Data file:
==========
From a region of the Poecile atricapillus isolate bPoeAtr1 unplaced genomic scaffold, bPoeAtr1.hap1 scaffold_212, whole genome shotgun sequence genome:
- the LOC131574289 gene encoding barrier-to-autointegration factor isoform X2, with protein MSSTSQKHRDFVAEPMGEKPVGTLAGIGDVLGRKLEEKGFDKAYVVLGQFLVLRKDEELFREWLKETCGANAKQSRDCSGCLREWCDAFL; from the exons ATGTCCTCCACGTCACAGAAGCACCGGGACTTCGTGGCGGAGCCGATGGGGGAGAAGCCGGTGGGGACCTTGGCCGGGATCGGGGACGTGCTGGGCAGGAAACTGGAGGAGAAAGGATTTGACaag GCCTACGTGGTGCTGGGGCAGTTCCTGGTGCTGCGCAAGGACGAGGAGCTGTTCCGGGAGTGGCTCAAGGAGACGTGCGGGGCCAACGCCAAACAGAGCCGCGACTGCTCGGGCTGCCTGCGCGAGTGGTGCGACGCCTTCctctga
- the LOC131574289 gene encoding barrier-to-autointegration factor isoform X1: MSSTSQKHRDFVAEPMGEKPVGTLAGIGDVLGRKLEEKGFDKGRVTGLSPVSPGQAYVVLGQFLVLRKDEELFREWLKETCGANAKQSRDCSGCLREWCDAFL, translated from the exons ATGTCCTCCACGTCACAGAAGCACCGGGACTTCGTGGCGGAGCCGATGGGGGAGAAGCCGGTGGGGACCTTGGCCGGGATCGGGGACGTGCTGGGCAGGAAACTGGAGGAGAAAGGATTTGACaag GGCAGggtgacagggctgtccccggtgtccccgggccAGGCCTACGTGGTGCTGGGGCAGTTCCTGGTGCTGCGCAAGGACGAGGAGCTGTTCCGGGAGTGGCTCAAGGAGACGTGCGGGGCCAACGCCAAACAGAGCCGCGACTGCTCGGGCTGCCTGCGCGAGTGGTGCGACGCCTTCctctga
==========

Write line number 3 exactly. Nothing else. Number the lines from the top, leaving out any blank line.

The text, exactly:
- the LOC131574289 gene encoding barrier-to-autointegration factor isoform X1: MSSTSQKHRDFVAEPMGEKPVGTLAGIGDVLGRKLEEKGFDKGRVTGLSPVSPGQAYVVLGQFLVLRKDEELFREWLKETCGANAKQSRDCSGCLREWCDAFL, translated from the exons ATGTCCTCCACGTCACAGAAGCACCGGGACTTCGTGGCGGAGCCGATGGGGGAGAAGCCGGTGGGGACCTTGGCCGGGATCGGGGACGTGCTGGGCAGGAAACTGGAGGAGAAAGGATTTGACaag GGCAGggtgacagggctgtccccggtgtccccgggccAGGCCTACGTGGTGCTGGGGCAGTTCCTGGTGCTGCGCAAGGACGAGGAGCTGTTCCGGGAGTGGCTCAAGGAGACGTGCGGGGCCAACGCCAAACAGAGCCGCGACTGCTCGGGCTGCCTGCGCGAGTGGTGCGACGCCTTCctctga